1971 Bridget Lyons
Bridget attended Mayfield from 1966 to 1971 and was known as Margaret Lyons. ‘I started to use my first name Bridget as a bolshie 16 year old when I went to Redbridge Tech (for a term and a half),’ she explained, ‘and have been Bridget ever since, although family still call me by my middle name Margret. (I have to double check the spelling when I send out Christmas cards).
Born into the Irish community in North London, my first job was to make the tea and write a youth column for The Universe, a weekly Catholic newspaper.
I joined the Daily Mirror at the age of twenty and stayed for an unbelievably long time giving welfare advice to readers and replying to the lonely and troubled for agony aunt Marje Proops. I was also a researcher for Paul Foot, the investigative journalist who helped to right so many miscarriages of justice.
After winning $4,000 in an international short story competition, I joined Goldsmiths’ Masters programme in Creative and Life Writing and it was there that ‘A Good Confession’ began to take shape.
I am delighted to be back at Goldsmiths as a lecturer in the PACE department and I teach on three courses at City Lit, the largest centre for adult education in Europe. I am also Writer in Residence at Brighton Unemployed Centre Families Project. This is a charity in the heart of Brighton that offers practical support to the unwaged, low waged and the wider community.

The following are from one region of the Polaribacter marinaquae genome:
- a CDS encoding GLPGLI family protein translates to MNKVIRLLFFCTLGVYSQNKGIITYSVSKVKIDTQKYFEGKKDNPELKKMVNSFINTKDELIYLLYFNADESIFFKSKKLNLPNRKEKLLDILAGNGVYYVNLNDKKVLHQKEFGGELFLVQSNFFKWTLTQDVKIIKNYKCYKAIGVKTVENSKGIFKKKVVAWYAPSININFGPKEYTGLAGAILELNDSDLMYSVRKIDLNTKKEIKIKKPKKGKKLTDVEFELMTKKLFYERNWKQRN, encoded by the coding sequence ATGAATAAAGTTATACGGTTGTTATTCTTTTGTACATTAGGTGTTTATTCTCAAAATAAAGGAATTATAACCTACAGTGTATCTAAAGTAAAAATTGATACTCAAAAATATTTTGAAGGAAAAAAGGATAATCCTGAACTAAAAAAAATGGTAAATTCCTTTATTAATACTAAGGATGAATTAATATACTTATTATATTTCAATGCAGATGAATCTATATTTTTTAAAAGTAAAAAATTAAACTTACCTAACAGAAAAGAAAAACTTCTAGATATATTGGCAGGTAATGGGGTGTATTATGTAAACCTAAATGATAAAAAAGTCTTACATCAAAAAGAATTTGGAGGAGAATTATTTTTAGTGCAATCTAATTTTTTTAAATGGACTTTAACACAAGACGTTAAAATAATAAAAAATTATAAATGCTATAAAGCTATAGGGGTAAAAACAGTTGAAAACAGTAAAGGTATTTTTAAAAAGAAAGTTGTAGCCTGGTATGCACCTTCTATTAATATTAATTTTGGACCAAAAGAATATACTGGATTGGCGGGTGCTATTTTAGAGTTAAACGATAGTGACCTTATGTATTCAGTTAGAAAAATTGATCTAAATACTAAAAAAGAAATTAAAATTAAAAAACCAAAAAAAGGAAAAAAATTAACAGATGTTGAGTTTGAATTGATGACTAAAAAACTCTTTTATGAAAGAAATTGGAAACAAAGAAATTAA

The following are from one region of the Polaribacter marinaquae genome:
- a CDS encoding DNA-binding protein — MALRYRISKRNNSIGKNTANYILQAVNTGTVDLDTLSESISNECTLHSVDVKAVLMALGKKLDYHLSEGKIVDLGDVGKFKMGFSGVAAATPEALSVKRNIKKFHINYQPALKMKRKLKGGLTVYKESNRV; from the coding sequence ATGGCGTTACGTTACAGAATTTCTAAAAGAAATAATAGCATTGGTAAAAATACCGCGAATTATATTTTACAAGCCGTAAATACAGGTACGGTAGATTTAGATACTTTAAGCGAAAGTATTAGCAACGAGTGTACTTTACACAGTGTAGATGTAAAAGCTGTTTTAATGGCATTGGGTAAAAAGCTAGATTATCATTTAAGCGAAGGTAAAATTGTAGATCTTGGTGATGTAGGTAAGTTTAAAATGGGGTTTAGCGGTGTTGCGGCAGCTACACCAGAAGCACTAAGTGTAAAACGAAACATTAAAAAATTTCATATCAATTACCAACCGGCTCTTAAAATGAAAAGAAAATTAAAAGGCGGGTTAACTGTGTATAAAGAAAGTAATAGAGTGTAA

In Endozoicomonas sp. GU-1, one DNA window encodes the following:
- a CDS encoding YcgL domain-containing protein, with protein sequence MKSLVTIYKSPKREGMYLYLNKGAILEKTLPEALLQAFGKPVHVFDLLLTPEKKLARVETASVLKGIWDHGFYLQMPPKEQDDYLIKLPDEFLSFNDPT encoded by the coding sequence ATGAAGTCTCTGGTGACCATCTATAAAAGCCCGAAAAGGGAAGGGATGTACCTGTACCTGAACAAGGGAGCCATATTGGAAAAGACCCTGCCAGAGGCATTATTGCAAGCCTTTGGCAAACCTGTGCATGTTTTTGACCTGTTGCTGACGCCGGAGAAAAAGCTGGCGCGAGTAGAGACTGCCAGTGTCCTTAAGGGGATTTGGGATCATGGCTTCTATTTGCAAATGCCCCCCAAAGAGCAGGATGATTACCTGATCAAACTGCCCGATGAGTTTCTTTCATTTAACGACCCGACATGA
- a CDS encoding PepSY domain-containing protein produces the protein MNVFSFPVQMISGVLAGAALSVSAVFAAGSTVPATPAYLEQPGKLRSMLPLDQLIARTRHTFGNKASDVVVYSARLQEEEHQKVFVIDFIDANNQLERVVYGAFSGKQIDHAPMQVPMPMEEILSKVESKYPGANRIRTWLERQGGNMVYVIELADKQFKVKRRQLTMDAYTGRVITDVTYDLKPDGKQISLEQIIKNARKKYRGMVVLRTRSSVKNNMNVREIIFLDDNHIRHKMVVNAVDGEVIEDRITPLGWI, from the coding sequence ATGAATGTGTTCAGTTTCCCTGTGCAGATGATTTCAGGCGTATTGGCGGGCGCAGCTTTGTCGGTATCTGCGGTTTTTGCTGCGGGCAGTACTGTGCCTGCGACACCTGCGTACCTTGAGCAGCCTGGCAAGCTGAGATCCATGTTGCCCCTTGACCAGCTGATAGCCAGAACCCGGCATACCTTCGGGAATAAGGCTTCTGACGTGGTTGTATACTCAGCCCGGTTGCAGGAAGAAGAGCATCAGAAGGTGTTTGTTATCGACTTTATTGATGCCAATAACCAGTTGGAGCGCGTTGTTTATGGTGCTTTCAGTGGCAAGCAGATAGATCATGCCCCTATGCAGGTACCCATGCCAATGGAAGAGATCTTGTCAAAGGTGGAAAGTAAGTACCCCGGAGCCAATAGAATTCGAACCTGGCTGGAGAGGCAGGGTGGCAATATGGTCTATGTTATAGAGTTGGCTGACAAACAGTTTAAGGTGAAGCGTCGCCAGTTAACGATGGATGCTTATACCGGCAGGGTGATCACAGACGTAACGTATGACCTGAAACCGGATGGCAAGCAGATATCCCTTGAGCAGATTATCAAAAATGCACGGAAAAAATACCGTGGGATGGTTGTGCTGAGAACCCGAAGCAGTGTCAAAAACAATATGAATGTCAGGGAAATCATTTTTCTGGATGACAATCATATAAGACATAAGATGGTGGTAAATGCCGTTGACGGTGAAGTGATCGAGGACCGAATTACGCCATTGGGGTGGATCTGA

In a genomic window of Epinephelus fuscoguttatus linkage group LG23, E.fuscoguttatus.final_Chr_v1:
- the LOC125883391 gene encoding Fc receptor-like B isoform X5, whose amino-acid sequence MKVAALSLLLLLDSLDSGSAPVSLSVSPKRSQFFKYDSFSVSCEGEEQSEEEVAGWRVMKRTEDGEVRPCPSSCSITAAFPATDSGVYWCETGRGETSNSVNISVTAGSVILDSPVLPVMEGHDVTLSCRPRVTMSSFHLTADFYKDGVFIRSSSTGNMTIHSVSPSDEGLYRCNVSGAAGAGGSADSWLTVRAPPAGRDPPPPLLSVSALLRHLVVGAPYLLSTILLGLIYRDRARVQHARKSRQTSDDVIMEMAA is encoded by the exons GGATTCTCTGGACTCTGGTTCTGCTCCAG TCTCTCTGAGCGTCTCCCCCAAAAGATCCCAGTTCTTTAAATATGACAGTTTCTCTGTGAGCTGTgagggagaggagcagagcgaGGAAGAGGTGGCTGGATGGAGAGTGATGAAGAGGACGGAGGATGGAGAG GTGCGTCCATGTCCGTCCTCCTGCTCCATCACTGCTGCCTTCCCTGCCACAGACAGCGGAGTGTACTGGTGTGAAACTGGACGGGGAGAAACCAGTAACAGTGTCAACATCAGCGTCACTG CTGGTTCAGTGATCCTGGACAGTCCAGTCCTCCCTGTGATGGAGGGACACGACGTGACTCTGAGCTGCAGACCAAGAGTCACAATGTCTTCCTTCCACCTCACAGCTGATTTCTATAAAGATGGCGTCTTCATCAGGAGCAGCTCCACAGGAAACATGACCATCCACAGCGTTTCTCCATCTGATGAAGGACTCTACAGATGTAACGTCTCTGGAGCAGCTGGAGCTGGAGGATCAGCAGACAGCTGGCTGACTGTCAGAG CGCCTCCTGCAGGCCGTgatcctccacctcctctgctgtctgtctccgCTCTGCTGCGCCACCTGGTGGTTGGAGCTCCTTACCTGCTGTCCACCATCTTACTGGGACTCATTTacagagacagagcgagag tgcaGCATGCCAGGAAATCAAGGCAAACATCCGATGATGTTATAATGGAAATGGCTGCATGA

I am very grateful for financial support from the Arts Council. Their grant bought me the time to write. More than that, it was a commitment to my career as a writer that spurred me on every time I faced a blank computer screen.’
We must have been in the same year or there abouts as I left Mayfield at the age of 15 at Easter 1971. I had a friend named Diane Keats. I was rather shy and was a bit of a teachers pet. I remember Mrs Docherty and a couple of other PE/Drama teachers clearing out the underneath of the stage one weekend, or after school, with several girls but can’t remember many names. I Know that there was a set of twins with ginger hair but cannot remember their names.
Hazel Richards (nee Walker)
I dont suppose you will remember me, Elaine Hammond. I have a twin sister, Lesley and I was in Mrs Taylors class. I had two friends, Denise Cain, and Pamela Appleby. If you remember me I would love to hear from you. I remember Mrs Webster, she was our RE teacher and Mrs Sheardown, she was our Geography teacher.
The twins who had the ginger hair were Christine and Heather.